Readers of National Review are familiar with Memorial, the civil-society organization in Russia. It was founded in the late 1980s by Andrei Sakharov and like-minded people. Its purpose has always been twofold: to find out and tell the truth about the past, and to promote democratic values in the present. Obviously, Memorial has been intolerable to the current Russian regime. The regime has just shut the organization down. I write about this on the homepage today: here.
In the past, I have written about two political prisoners, associated with Memorial: Yuri Dmitriev and Oyub Titiev. The latter has been released; the former is still imprisoned. Indeed, his sentence has just been lengthened.
Memorial has been called “the national conscience” and “the keeper of the national memory.” They created a database of victims — victims of state terror during the Soviet period. They have also published the names of victimizers — torturers and executioners. This has not sat well with the current regime. There are many veterans of the KGB involved in the regime, starting with the guy at the top.
Last October, Memorial screened Mr Jones in its Moscow offices. This is the movie about Gareth Jones, the Welshman who reported on the “terror-famine,” or Holodomor, in Ukraine. The screening was brought to a halt by masked men — about 30 of them — who burst in and wreaked havoc.
At Memorial’s trial in the supreme court — the usual sham of a trial, in a police state — the chief prosecutor said, “Memorial creates a false image of the Soviet Union as a terrorist state.” He also said that Memorial “makes us repent of the Soviet past, instead of remembering glorious history” — and “probably because someone is paying for it.”
Approximately 100 members of the Russian Academy of Sciences have signed an appeal, saying, “The destruction of Memorial is an attempt to deprive the nation of its memory, which we must not allow in order to avoid a repetition of the era of monstrous repression.”
I have been thinking of memory lately. Yesterday, I was talking with a colleague who works in the human-rights field, broadly speaking. He was telling me about a class of very bright students. They were asked what they knew about the Cold War. One student hazarded, “A war fought in the winter?”
There was indeed a war we call “the Winter War,” or the First Soviet-Finnish War.
My talk with my colleague reminded me of a funny moment, many years ago — when I was in high school. The drama teacher asked, “Who knows what ‘black comedy’ means?” A student answered, “Shows like The Jeffersons?” (Or Sanford and Son, or What’s Happening!!, or Good Times. Those were the days — good times indeed. I can hardly remember what happened last week, but I remember some lines from those sitcoms, back in the ’70s, vividly.)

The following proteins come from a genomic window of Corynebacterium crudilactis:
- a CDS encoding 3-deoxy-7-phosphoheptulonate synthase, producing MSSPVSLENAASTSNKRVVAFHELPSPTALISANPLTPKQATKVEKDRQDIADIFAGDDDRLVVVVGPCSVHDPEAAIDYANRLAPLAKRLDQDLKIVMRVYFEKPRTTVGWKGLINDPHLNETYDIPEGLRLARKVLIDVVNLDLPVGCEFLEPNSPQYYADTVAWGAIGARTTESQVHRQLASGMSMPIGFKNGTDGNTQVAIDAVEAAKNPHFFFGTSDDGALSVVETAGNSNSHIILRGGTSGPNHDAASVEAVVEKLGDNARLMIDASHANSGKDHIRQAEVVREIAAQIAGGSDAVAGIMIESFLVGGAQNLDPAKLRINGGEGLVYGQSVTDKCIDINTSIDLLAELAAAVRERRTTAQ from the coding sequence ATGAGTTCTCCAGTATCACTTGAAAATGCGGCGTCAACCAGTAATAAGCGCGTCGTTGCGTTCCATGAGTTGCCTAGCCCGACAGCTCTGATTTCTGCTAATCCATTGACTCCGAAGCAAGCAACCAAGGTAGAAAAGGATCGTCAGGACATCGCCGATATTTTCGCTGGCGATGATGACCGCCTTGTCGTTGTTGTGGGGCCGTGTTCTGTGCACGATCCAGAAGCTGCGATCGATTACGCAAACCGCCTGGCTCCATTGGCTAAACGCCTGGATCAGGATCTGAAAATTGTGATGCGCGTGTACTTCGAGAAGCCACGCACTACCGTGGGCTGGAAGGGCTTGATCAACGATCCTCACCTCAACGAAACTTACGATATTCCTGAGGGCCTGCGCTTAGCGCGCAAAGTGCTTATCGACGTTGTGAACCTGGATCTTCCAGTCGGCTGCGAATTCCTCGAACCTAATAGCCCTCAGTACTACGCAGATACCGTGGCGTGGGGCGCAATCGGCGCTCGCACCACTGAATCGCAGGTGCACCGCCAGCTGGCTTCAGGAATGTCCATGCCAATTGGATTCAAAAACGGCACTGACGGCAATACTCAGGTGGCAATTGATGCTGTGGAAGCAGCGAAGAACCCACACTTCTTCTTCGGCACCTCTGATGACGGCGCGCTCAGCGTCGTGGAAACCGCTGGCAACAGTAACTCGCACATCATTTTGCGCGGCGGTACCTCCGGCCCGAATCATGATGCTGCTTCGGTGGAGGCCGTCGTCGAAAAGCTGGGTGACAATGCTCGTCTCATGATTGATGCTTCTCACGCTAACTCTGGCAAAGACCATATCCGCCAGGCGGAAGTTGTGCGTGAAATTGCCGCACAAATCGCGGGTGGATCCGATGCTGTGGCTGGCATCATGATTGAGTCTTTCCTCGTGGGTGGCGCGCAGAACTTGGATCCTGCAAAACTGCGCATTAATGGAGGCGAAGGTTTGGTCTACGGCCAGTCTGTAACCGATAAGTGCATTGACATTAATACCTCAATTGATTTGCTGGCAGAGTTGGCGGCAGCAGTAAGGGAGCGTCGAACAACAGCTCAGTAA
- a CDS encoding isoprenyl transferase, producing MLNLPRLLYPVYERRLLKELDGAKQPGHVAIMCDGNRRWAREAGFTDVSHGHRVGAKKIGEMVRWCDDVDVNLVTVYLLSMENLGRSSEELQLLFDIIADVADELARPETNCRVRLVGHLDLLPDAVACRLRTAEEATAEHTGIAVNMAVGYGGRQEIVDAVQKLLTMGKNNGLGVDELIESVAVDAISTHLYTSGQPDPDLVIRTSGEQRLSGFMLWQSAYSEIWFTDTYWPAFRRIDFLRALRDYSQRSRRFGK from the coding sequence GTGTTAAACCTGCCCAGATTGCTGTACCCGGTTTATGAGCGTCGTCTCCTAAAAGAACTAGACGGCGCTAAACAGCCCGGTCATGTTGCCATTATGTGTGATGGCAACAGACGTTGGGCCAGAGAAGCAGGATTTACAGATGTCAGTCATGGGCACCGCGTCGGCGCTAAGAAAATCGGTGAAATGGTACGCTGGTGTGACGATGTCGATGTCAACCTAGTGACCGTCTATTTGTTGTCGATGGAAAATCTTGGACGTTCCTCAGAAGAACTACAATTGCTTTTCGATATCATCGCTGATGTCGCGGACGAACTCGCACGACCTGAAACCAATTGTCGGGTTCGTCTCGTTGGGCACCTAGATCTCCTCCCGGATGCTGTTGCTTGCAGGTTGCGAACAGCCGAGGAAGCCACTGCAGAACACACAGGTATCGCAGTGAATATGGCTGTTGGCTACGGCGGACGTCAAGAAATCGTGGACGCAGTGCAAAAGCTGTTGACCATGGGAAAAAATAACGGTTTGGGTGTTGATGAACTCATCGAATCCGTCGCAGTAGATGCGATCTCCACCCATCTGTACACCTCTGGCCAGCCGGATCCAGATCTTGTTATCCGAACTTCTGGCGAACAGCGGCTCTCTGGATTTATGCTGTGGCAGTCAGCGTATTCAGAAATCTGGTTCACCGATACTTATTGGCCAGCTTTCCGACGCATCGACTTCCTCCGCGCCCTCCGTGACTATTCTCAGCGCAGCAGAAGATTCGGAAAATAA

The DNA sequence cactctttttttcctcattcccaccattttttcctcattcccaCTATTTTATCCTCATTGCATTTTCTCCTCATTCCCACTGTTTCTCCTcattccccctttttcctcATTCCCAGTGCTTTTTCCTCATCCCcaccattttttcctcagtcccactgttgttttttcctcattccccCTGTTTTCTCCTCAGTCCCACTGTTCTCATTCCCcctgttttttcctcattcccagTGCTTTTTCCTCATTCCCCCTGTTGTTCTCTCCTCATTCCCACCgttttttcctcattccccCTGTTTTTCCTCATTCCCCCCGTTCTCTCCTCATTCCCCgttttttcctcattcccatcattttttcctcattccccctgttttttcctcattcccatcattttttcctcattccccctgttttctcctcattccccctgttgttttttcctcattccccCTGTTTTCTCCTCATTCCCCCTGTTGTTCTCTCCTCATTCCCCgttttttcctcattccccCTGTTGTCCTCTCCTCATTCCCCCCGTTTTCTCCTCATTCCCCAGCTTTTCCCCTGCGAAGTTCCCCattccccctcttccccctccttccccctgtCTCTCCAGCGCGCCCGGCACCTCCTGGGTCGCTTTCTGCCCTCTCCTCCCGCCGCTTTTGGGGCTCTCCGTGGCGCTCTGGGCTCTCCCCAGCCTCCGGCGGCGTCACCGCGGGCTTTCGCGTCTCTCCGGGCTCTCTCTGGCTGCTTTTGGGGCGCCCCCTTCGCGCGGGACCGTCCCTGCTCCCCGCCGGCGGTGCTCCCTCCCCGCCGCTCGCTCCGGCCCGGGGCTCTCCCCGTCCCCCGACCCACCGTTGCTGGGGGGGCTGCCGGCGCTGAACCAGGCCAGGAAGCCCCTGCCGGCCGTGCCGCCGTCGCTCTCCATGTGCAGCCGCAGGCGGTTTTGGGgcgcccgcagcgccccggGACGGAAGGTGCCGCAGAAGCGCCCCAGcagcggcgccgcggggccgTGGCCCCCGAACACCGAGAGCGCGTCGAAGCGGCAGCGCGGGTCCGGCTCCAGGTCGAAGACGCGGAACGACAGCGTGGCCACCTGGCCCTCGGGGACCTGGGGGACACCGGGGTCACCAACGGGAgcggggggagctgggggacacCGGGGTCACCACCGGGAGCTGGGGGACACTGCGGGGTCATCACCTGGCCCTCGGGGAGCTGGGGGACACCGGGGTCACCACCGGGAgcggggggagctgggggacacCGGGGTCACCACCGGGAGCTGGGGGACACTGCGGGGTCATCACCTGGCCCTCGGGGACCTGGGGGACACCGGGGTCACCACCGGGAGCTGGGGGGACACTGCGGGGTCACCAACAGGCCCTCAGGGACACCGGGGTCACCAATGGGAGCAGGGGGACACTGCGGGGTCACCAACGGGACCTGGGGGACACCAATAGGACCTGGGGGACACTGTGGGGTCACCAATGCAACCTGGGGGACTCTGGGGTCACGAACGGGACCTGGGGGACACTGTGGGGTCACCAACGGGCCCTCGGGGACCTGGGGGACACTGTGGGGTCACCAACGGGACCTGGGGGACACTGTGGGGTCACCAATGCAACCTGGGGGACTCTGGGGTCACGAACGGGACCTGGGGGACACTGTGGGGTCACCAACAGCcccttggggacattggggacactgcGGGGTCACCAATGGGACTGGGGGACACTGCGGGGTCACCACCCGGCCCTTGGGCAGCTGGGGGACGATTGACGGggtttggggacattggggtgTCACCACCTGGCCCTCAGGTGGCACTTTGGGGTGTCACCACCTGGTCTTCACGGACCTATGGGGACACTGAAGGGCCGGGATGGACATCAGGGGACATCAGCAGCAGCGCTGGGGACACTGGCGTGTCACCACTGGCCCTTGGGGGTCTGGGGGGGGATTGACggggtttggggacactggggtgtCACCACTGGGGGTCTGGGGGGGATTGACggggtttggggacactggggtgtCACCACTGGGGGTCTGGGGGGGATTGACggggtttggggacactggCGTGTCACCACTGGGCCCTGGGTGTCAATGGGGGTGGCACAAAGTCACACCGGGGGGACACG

Time marches on. Memory fades, even as people do. About 15 years ago — more? — a friend of mine was in law school. A top law school. (This will be relevant, shortly.) He was very well read, and very curious about history, politics, and world affairs. (This, too, will be relevant.)
One day, while visiting New York, he said to me, “Thank you for introducing me to Solzhenitsyn” — his writings, his life, and so on. I said, “Oh, come on, you knew about Solzhenitsyn.” He said, “No, I had never heard of him. And I bet none of my classmates has either.” I said, “I don’t believe you.”
He went back to school. And he later reported to me that he had taken an informal poll. Only one of his classmates had heard of Solzhenitsyn — a student from Russia. Who thought Solzhenitsyn might have been a prominent Communist.
To say it again, time marches on. No one remains famous for long — except for Shakespeare and Napoleon and Beethoven and such. Young conservatives today have no idea who Bill Buckley was (or they have very screwy ideas of him). Why should they? They have to learn. Someone has to tell them. They have to be interested.
When I was in junior high or high school, I think, my grandmother mentioned John L. Lewis, and I didn’t know who he was, and my grandmother thought this was amazing, and I took offense, like a pouty teenager. I knew who George Meany and Lane Kirkland were — labor leaders of the present day. But not Lewis, the labor lion of the first half of the century.
The Renew Democracy Initiative has a program called “Frontlines of Freedom.” The gist of it is that dissidents and democracy activists from all over the world — from the world’s various dictatorships — share what they know, from their own (hard) experiences. Recently, RDI presented a course at Johns Hopkins University. Speakers included Garry Kasparov, from Russia. Leopoldo López, from Venezuela. Masih Alinejad, from Iran. Evan Mawarire, from Zimbabwe. And Mihrigul Tursun, from China. She is a Uyghur who was imprisoned in a camp.
All of these people — and people like them — have so much to say. So much to impart. Every branch of education is important, from math to geography to music to what-have-you. But to learn about the bloody, terrorized past, and the bloody, terrorized present; to learn the fundamentals of democracy and dictatorship, freedom and unfreedom — all of this is screamingly important.
In Russia, Memorial has done invaluable work, as the fury of the regime attests. Many Russians are hoping that the work will continue, even as the workers dodge prison and worse. Again, for my piece today — “Friends, and Enemies, of the People” — go here.